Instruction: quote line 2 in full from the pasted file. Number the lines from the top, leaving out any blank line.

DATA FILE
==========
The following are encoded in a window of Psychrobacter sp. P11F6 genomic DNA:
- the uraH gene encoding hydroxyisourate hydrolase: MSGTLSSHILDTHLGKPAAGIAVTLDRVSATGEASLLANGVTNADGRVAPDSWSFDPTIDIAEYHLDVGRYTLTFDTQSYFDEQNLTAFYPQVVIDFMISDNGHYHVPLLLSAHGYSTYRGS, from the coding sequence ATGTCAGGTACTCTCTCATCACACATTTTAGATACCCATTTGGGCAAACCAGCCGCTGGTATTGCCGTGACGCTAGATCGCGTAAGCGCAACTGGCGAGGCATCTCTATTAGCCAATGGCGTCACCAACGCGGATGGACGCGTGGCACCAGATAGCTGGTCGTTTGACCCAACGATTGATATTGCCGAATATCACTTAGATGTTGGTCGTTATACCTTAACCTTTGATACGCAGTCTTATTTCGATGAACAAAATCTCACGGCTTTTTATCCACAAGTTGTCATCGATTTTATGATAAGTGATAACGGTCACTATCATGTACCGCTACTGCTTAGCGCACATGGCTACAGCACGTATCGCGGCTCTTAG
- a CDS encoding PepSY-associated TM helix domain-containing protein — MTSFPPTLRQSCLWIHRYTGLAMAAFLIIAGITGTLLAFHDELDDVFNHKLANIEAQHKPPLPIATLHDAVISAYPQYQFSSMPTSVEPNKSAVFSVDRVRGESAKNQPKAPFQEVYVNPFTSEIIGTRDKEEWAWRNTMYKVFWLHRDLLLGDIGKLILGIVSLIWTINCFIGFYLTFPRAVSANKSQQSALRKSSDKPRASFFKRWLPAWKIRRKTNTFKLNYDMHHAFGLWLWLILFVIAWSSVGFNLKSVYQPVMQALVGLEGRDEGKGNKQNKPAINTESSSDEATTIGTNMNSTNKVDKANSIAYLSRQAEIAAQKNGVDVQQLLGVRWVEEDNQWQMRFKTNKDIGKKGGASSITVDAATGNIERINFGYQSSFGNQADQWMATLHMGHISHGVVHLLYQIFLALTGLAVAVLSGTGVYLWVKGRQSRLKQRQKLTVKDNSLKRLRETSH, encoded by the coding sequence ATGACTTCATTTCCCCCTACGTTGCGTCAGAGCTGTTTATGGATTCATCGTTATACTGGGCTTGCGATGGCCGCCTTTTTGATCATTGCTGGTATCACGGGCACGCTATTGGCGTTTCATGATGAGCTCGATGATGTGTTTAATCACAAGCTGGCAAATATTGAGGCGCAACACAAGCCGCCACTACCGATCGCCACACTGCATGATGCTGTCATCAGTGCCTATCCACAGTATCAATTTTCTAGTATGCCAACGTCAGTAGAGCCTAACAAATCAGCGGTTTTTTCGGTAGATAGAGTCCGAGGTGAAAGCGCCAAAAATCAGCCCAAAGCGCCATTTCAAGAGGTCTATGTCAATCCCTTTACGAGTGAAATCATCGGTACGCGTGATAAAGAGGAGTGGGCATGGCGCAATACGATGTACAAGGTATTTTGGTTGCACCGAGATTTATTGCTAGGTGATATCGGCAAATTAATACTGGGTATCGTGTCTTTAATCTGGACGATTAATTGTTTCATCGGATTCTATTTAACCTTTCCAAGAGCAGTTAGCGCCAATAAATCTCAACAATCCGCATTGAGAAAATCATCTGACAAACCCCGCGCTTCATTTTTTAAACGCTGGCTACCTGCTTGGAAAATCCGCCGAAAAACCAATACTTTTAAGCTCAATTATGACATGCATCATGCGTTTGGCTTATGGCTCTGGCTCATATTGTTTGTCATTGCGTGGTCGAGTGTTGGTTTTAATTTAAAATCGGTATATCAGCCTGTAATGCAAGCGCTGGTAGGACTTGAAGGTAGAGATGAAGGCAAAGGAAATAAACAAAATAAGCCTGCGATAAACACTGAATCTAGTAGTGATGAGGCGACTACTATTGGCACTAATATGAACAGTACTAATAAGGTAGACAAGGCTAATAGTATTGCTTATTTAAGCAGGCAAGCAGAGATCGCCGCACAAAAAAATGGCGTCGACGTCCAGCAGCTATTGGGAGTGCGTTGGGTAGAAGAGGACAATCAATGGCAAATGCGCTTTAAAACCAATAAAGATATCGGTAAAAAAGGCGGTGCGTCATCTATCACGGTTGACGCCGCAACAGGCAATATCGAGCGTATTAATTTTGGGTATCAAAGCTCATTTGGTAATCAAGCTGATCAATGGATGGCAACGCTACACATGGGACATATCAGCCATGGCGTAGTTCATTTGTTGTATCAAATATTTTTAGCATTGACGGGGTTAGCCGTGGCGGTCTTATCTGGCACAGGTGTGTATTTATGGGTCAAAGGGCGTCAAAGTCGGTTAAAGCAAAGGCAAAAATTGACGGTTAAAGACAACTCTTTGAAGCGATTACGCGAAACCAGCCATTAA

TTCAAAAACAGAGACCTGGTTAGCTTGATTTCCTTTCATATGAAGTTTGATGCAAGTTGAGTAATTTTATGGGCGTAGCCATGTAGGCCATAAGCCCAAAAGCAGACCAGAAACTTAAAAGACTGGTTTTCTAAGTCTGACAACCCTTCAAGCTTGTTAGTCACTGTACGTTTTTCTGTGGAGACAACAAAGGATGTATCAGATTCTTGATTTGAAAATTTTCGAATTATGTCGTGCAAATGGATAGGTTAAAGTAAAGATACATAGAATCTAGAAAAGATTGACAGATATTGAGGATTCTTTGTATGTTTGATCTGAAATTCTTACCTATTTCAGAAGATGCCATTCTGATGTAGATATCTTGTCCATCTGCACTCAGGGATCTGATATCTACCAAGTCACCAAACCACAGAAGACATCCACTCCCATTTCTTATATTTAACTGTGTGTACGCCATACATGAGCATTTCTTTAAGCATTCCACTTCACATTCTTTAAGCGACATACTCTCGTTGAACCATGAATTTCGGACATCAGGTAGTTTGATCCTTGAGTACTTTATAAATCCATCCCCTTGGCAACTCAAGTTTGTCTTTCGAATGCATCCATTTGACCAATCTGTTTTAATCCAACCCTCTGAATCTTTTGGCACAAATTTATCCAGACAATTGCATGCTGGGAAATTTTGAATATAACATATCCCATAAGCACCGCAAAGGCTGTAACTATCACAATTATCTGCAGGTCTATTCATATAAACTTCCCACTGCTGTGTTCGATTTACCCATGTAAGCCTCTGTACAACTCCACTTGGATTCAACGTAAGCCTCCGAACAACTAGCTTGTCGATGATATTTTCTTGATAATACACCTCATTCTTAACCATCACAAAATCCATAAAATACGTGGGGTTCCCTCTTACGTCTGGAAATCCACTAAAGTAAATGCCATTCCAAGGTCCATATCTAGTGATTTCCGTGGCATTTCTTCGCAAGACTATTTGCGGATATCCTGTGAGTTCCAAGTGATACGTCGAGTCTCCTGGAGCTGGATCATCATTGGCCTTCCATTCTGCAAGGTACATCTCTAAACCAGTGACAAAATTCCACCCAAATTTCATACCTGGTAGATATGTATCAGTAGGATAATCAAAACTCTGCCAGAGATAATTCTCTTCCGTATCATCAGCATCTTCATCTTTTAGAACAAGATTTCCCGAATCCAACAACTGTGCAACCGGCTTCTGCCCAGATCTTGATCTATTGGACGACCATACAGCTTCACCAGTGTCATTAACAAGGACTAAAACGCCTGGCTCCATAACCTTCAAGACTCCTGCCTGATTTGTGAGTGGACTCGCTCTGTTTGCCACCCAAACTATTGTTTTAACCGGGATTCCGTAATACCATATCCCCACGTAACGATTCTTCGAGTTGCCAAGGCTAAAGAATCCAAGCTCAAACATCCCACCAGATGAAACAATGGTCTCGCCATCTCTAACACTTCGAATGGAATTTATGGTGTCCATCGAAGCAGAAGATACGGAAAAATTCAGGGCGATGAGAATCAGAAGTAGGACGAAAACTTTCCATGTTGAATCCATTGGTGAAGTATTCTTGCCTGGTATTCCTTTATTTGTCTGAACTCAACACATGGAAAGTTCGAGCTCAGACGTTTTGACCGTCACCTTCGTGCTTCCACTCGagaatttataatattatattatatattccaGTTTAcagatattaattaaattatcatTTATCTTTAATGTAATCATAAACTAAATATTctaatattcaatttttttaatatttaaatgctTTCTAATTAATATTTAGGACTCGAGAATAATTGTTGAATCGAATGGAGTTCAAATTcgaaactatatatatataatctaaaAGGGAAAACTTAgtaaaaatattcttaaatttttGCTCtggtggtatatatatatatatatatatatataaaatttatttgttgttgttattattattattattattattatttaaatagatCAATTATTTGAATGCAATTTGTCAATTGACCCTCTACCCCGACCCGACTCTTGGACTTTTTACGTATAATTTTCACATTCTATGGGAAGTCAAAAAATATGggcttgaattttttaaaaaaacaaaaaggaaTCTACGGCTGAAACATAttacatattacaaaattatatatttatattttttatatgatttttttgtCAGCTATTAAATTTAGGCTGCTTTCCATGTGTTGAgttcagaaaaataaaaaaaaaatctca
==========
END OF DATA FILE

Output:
- the uraH gene encoding hydroxyisourate hydrolase: MSGTLSSHILDTHLGKPAAGIAVTLDRVSATGEASLLANGVTNADGRVAPDSWSFDPTIDIAEYHLDVGRYTLTFDTQSYFDEQNLTAFYPQVVIDFMISDNGHYHVPLLLSAHGYSTYRGS, from the coding sequence ATGTCAGGTACTCTCTCATCACACATTTTAGATACCCATTTGGGCAAACCAGCCGCTGGTATTGCCGTGACGCTAGATCGCGTAAGCGCAACTGGCGAGGCATCTCTATTAGCCAATGGCGTCACCAACGCGGATGGACGCGTGGCACCAGATAGCTGGTCGTTTGACCCAACGATTGATATTGCCGAATATCACTTAGATGTTGGTCGTTATACCTTAACCTTTGATACGCAGTCTTATTTCGATGAACAAAATCTCACGGCTTTTTATCCACAAGTTGTCATCGATTTTATGATAAGTGATAACGGTCACTATCATGTACCGCTACTGCTTAGCGCACATGGCTACAGCACGTATCGCGGCTCTTAG